KEY DATA: Real Consumption: +0.1%; Real Disposable Income: +0.3%; Inflation: +0.1%; Prices less Food and Energy: +0.2%/ Claims: -2,000
IN A NUTSHELL: “Consumers may have slowed their drive to empty their wallets in October, but if the Black Weekend is any indicator, they were just saving up for the real deals.”
WHAT IT MEANS: Having just gotten through what looks like a massive Black Friday, Small Business Saturday and Cyber Monday, news that consumers didn’t go out and shop ‘till they dropped in October was not necessarily something to worry about. Yes, households didn’t keep up the pace, but after the huge increase in spending in September, that was not a great surprise. After splurging on vehicles in September, sales ebbed, though not significantly. In contrast, consumption of services was up strongly and demand for nondurable goods rose at a decent pace. Without any additional increase, real, or inflation-adjusted consumption is already rising at a 1.7% pace so far this quarter. It looks like households will add to growth at a moderate, though not spectacular rate this quarter.
Going forward, there remain questions about the ability of households to lead the way. Disposable income was up solidly in October, but it didn’t come from wage gains, which rose only moderately, at best. Most of that increase was largely due to hiring, as hourly wage increases continue to be minimal. Still, after-tax income did increase faster than spending so the savings rate edged upward. At 3.2%, it is still too low.
As for the labor market, firms are not giving out lots of pink slips. Jobless claims declined a touch last week and the level, as usual, is quite low.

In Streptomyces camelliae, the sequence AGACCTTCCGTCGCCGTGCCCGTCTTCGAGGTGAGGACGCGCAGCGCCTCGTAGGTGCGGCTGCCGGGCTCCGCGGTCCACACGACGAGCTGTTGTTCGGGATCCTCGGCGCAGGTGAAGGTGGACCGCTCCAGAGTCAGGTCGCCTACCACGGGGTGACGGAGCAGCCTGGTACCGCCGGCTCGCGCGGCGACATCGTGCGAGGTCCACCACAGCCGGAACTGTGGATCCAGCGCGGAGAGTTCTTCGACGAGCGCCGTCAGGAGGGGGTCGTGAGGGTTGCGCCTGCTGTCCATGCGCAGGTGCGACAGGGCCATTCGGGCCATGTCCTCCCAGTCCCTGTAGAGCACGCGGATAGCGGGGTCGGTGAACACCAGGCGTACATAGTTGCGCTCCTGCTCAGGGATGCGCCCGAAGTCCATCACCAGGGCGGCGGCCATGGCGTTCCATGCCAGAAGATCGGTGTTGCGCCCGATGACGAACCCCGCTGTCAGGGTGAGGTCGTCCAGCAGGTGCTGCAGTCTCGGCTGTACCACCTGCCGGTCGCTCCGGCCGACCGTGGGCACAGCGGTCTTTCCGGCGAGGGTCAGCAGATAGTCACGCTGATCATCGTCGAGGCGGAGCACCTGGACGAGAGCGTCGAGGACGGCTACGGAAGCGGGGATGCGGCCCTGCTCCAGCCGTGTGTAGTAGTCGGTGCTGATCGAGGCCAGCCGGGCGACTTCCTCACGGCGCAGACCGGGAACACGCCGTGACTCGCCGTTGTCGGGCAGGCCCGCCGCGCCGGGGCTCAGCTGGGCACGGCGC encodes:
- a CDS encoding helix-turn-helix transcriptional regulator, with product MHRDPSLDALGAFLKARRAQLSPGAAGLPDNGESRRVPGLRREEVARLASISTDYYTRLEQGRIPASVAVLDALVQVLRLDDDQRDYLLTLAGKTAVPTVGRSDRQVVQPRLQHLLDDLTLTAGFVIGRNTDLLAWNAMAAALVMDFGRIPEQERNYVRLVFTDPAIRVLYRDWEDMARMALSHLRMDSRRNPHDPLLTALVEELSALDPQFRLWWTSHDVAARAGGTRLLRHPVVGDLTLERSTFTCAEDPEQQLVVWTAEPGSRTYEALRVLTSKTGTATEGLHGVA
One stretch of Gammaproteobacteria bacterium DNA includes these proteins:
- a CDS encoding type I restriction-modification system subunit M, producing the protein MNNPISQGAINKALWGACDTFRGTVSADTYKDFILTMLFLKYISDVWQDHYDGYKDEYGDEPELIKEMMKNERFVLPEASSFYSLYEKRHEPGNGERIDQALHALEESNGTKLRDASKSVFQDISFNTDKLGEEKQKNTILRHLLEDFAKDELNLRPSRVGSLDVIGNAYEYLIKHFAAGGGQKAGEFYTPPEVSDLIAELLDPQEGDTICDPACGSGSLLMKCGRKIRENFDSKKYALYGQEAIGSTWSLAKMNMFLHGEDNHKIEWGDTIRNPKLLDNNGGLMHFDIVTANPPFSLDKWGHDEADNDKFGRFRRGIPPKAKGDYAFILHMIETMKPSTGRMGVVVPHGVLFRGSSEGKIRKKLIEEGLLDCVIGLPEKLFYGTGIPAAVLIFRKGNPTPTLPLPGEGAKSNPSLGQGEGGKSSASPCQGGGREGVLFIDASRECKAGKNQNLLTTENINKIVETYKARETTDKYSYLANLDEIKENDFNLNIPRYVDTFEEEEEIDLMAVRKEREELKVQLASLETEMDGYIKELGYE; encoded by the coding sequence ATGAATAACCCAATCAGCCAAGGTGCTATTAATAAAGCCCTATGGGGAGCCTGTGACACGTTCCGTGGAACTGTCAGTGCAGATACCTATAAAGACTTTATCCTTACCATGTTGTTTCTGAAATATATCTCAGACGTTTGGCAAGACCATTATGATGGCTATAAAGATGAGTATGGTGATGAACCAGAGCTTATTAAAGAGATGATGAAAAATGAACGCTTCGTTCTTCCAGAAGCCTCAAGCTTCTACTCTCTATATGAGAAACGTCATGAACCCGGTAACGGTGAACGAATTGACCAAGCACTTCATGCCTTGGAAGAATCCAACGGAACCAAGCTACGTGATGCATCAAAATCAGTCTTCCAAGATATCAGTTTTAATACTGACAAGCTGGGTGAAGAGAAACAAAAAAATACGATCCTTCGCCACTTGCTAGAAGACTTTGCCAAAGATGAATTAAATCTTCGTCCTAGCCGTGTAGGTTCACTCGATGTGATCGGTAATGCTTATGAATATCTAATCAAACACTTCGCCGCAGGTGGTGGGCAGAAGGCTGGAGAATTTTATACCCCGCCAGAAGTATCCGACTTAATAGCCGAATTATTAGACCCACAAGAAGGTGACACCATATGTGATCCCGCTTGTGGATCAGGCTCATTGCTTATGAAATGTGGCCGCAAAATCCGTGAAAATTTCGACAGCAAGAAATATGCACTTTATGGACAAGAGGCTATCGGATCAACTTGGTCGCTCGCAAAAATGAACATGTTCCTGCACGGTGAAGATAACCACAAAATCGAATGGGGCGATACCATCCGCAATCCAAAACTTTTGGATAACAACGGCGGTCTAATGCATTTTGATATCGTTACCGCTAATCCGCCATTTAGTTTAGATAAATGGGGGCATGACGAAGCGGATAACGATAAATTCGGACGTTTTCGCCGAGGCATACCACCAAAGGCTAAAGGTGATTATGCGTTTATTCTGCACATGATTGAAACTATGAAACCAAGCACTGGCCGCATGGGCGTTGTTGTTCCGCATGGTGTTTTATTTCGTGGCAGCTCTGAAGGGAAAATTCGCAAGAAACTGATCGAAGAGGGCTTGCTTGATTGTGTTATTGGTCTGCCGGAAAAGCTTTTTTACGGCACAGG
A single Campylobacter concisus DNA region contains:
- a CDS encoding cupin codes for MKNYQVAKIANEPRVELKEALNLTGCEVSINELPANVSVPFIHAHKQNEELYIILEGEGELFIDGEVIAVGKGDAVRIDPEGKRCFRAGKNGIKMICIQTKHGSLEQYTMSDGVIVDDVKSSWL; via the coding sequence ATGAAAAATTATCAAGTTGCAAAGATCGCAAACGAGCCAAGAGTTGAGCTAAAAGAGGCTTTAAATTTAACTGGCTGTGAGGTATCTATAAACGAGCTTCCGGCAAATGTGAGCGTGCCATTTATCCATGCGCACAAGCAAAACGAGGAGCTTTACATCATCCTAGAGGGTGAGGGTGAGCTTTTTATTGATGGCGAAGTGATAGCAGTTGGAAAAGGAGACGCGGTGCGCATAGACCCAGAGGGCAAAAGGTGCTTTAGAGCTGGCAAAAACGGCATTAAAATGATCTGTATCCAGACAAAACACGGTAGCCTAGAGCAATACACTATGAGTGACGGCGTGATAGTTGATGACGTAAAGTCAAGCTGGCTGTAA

MARKETS AND FED POLICY IMPLICATIONS: Solid consumer confidence, massive job openings and little fear of layoffs is likely to translate into a very merry holiday season for retailers of all types. The early data point to a very big weekend of sales and that is good news for the economy. But with Cyber Monday lasting about six weeks and Black Friday starting in September, it is hard to know what the last few weeks of the shopping season will bring. We need the consumer to step up. Some of the good growth we have seen was driven by hurricane replacement and that is just not sustainable. With the savings rate at a level not seen except just before the start of the last two recessions, and with wage gains disappointing, there is only so much the consumer can do to drive growth forward. And if the Accounting Principals survey is any indicator, workers shouldn’t expect end of year bonuses, which firms seem to be doing away with. About the only thing saving consumers is that inflation is still low and it is not accelerating. As for the businesses taking up the slack, that too is open to debate. The tax bills making their way through Congress do little to incentivize productivity enhancing investment, so don’t expect capital spending to surge, no matter what the politicians tell us. So, let’s enjoy all the bargains we got this past week, but keep in mind that growth requires us to spend more and more and more and without the funds to do that, consumers are not likely do that.